So PTC is reverting to it's old approach of selling a concept to the CEO instead of tools to the people who have to use them. We are dealing with this to some extent now and it's frustrating. In the end all that will matter is how productive we are in engineering and manufacturing. How quickly can we get quality products out the door and to the customer. It won't matter if we choose ProE or CoCreate because of a “concept” sold to the CEO. Those of us using the tools will be held accountable even if we didn't get to choose them.

  • Actually I know the name. That letter is in my office. I'm at home at the moment.

  • Stan, PLM without CAD already has a three letter acronym. It's called ERP. 😉

  • Like many other vendors, PTC believes that CAD has become a commodity. They want to sell the bigger picture to upper management, I guess because they think that users aren;t mostly aware of the big picture.

  • well, ERP is more about pulling all accounting data from several activities in the company. PLM is more about capitalizing on intellectual value. It doesn't have necessarily to do with CAD.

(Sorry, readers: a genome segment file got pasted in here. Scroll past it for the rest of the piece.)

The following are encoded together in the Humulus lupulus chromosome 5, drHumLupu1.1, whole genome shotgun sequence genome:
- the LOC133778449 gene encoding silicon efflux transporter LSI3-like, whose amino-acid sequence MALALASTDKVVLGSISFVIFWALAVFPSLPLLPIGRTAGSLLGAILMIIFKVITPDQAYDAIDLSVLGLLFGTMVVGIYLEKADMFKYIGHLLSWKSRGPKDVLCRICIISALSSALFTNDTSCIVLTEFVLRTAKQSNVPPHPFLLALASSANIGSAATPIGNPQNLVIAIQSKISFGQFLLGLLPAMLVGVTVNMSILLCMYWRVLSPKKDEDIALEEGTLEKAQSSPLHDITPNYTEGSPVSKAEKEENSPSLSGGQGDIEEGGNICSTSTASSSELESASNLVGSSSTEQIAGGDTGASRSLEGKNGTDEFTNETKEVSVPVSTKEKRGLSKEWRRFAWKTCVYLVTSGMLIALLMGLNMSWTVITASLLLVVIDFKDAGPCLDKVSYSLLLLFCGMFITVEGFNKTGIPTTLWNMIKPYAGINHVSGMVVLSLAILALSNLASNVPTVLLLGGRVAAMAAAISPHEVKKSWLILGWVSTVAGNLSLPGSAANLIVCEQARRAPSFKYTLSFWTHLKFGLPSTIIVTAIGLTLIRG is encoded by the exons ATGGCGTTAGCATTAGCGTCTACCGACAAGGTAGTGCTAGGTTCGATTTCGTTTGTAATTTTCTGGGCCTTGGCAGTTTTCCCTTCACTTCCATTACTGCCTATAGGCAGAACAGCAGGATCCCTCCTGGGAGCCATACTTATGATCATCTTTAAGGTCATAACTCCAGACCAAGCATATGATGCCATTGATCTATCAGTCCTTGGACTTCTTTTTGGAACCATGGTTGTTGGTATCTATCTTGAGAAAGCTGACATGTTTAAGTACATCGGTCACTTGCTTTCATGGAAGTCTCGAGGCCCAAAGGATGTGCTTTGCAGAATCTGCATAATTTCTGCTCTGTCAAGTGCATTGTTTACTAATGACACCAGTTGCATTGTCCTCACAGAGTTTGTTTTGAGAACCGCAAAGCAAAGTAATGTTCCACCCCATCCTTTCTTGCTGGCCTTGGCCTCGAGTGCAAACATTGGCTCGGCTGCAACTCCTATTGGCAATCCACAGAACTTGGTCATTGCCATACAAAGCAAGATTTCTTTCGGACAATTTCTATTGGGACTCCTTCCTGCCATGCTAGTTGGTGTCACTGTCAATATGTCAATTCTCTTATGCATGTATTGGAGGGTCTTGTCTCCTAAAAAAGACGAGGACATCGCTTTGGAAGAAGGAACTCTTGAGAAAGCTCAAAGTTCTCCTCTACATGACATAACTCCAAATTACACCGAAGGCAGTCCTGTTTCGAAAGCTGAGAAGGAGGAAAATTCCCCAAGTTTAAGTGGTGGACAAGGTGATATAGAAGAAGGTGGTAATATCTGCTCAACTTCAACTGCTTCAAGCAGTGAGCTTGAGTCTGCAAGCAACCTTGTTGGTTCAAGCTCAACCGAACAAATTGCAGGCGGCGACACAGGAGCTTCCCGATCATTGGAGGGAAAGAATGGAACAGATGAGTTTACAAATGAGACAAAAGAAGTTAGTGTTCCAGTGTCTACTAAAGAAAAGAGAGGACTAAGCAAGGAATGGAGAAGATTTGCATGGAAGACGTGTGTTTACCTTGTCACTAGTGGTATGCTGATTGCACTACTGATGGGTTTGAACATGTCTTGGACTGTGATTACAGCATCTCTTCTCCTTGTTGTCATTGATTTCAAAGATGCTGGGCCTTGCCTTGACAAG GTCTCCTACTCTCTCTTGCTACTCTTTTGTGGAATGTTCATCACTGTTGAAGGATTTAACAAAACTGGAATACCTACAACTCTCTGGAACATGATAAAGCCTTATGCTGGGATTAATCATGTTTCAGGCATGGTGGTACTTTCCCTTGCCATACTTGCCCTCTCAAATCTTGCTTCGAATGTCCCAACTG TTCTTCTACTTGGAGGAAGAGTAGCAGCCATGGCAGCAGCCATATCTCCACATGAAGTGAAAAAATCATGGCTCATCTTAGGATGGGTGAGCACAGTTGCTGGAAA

• Tom Shoemaker

    Lots of interesting dialog…

    I must say that there is no decreased emphasis on PLM here at PTC. Quite the contrary! I'll say the same for CAD as well. (Yes, I know, we are holding back some info until October 28).

    But as one of the principals in the creation of the Value Roadmap, I would like to chime in here. The Value Roadmap is a means to have a discussion with customers regarding their corporate or department goals, and how technology can provide support. We've presented it to all organizational levels– engineers, managers, and executives –and the feedback has been unanimously positive. It's not a product brochure — the words Windchill and Pro/ENGINEER are nowhere to be seen. It's simply meant as a way to have a dialog about the value of product development and the constituent processes that define it.

  • AgentA

    hmmm, stared at the slide you posted as provided by PTC SVP Shepard…
    no mention of CoCreate.
    looking again…still don't see a mention of cocreate.
    please let me know if I am missing it.
    please tell me that it is there.
    It is a shame that PTC has continued the policy of underinvestment in cocreate that the previous owners hoping for a sale had espoused. Yes, version 17 is an improvement as far as modeling goes, but the other administrative features, modules, Model Manager are were largely ignored.